44 GK Netherlands NED Andries Noppert

Notable former players[edit]

Players listed below have had junior and/or senior international cap(s) for their respective countries before, while and/or after playing at Heerenveen.

Club staff[edit]

Position Staff
Manager Netherlands Kees van Wonderen
Assistant Manager Netherlands Peter Reekers
Denmark Ole Tobiasen
First-Team Coach Netherlands Paul Simonis
First-Team Goalkeeper Coach Netherlands Ruud Hesp
Rehab Coach Netherlands Jeroen Smit
Video Analyst Netherlands Jordy Kluitenberg
Chief Scout Netherlands Peter Maas
Scout Norway André Hanssen
Denmark Søren Frederiksen
Netherlands Dirk Jan Derksen
Youth Chief Scout Netherlands Marten van der Kamp
Physiotherapist Netherlands Erik ten Voorde
Netherlands Johnny de Vries
Masseur Netherlands Thom van der Heide
Performance Manager Netherlands Jorran van Santen
Kit Manager Netherlands Catrinus Stoker
Netherlands Benny Hulzinga
Strategic Advisor Netherlands Karel Brandsma
Academy Manager Netherlands Marcel van Buuren

Coaching history[edit]

Netherlands Kees van Wonderen (1 July 2022 - Present)

Foppe de Haan – manager from 1992 until 2004 and from 2015 until 2016 (int.).

Match statistics[edit]

All competitions
  • Biggest home win: SC Heerenveen - FC Oss 11–1; KNVB Cup (21 December 2011)
  • Biggest score: Ton Pentre AFC - sc Heerenveen 0–7; Intertoto (2 July 1995)
  • Largest double result: Helsingborg IF - sc Heerenveen 8-6 (3-5 and 5–1); UEFA Cup 1st Round (2007)
  • Most goals in a season: 88 goals, 2007/08
  • Most goals in a game: Afonso Alves 7 (also Dutch record); sc Heerenveen - Heracles (7 October 2007)
  • Biggest home win: sc Heerenveen - Heracles Almelo 9-0 (7 October 2007)
  • Biggest game: Willem II - sc Heerenveen 1-6 (23 February 2001)
  • Largest home defeat: SC Heerenveen - AFC Ajax 0-5 (11 April 2012)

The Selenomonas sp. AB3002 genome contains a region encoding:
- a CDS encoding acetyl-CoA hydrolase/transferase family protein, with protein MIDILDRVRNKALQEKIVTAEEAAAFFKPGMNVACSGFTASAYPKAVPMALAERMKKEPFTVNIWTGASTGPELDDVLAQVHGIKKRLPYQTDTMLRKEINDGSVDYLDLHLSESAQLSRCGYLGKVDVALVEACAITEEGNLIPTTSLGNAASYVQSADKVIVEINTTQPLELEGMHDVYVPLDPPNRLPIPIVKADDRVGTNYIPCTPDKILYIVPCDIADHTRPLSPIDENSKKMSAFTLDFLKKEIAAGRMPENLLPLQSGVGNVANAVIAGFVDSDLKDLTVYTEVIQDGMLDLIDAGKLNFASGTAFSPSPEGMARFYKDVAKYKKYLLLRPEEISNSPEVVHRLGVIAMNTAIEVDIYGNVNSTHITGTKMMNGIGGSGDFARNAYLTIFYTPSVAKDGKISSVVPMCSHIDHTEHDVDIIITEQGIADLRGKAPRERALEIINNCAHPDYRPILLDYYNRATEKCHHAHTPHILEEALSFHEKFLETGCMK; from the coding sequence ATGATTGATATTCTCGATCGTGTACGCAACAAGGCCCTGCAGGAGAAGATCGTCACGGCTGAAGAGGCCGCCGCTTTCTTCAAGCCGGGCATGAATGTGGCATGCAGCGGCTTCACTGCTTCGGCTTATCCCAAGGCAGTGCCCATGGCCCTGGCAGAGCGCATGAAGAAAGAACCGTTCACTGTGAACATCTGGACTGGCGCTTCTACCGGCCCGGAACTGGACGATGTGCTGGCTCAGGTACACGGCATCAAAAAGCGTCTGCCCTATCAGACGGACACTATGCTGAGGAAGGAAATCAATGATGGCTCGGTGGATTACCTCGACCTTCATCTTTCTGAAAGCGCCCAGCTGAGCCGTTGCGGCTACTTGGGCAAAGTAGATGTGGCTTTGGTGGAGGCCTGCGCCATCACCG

• Fastest penalty for: sc Heerenveen - sc Cambuur (19 October 2014)
Champions League
  • Biggest home win: SC Heerenveen - Olympiakos Piraeus 1-0 (17 October 2000)
  • Most spacious stay: none
  • Highest draw: Valencia CF - sc Heerenveen 1-1 (7 November 2000)
  • Largest double result: SC Heerenveen - Olympique Lyon 1-5 (2000)
European Cup II
  • Biggest home win: SC Heerenveen - KS Amica Wronki 3-1 (17 September 1998)
  • Biggest game: KS Amica Wronki - sc Heerenveen 0-1 (1 October 1998)
  • Largest double result: sc Heerenveen - KS Amica Wronki 4-1 (1998)
  • Biggest home win: SC Heerenveen - Maccabi Petach Tikwa 5-0 (30 September 2004), SC Heerenveen - FC Baník Ostrava 5-0 (29 September 2005) and SC Heerenveen - FK Ventspils 5-0 (16 December 2009)
  • Biggest game: Vitória Setúbal - sc Heerenveen 0-3 (14 September 2006)
  • Largest double result: Helsingsborg IF - sc Heerenveen 8-6 (2007)
Intertoto Cup
  • Biggest home win: SC Heerenveen - Aalborg BK 8-2 (19 July 1997)
  • Biggest score: Ton Pentre AFC - sc Heerenveen 0-7 (2 July 1995)
  • Largest double result: FHK Liepajas Metalurgs - sc Heerenveen 4-8 (2001)

Women's team[edit]

In 2007, SC Heerenveen created a women's football team, which competes in the Vrouwen Eredivisie, and between 2012 and 2015 in the BeNe League. While it has ranked mostly in the table's bottom positions, in 2011 it reached the national cup's final, lost against AZ. Vivianne Miedema started her profesional career at Heerenveen.

See also[edit]


  1. ^ "Junior Heroes". Archived from the original on 25 March 2020. Retrieved 25 March 2020.
  2. ^ Willis, Craig; Hughes, Will; Bober, Sergiusz. "ECMI Minorities Blog. National and Linguistic Minorities in the Context of Professional Football across Europe: Five Examples from Non-kin State Situations". ECMI. ECMI. Retrieved 14 March 2023.
  3. ^ a b c d e f g h i "The history of Heerenveen". Archived from the original on 10 December 2008. Retrieved 1 December 2008.
  4. ^ a b c d e "sc Heerenveen: EVERY DUTCHMAN'S SECOND FAVORITE TEAM". Archived from the original on 12 August 2009. Retrieved 1 December 2008.
  5. ^ "Financiële problemen voor profclubs". RTL Nieuws. 2 August 2010. Archived from the original on 5 August 2010. Retrieved 2 August 2010.
  6. ^ "Heerenveen prevail in Dutch final shoot-out". 17 May 2009. Retrieved 18 May 2009.
  7. ^ "Frisian flag in Groningen". Archived from the original on 30 June 2017. Retrieved 27 March 2018.
  8. ^ "The painted statue". Archived from the original on 26 September 2018. Retrieved 27 March 2018.
  9. ^ "Trots van het Noorden". Archived from the original on 4 August 2017. Retrieved 13 February 2018.
  10. ^ "Selectie". Archived from the original on 14 May 2017. Retrieved 21 April 2017.
  11. ^ van Cuilenborg, C. (Ed.) (2007). Voetbal international, seizoengids 2007–2008. (p. 92). Amsterdam: WP Sport Media BV.

External links[edit]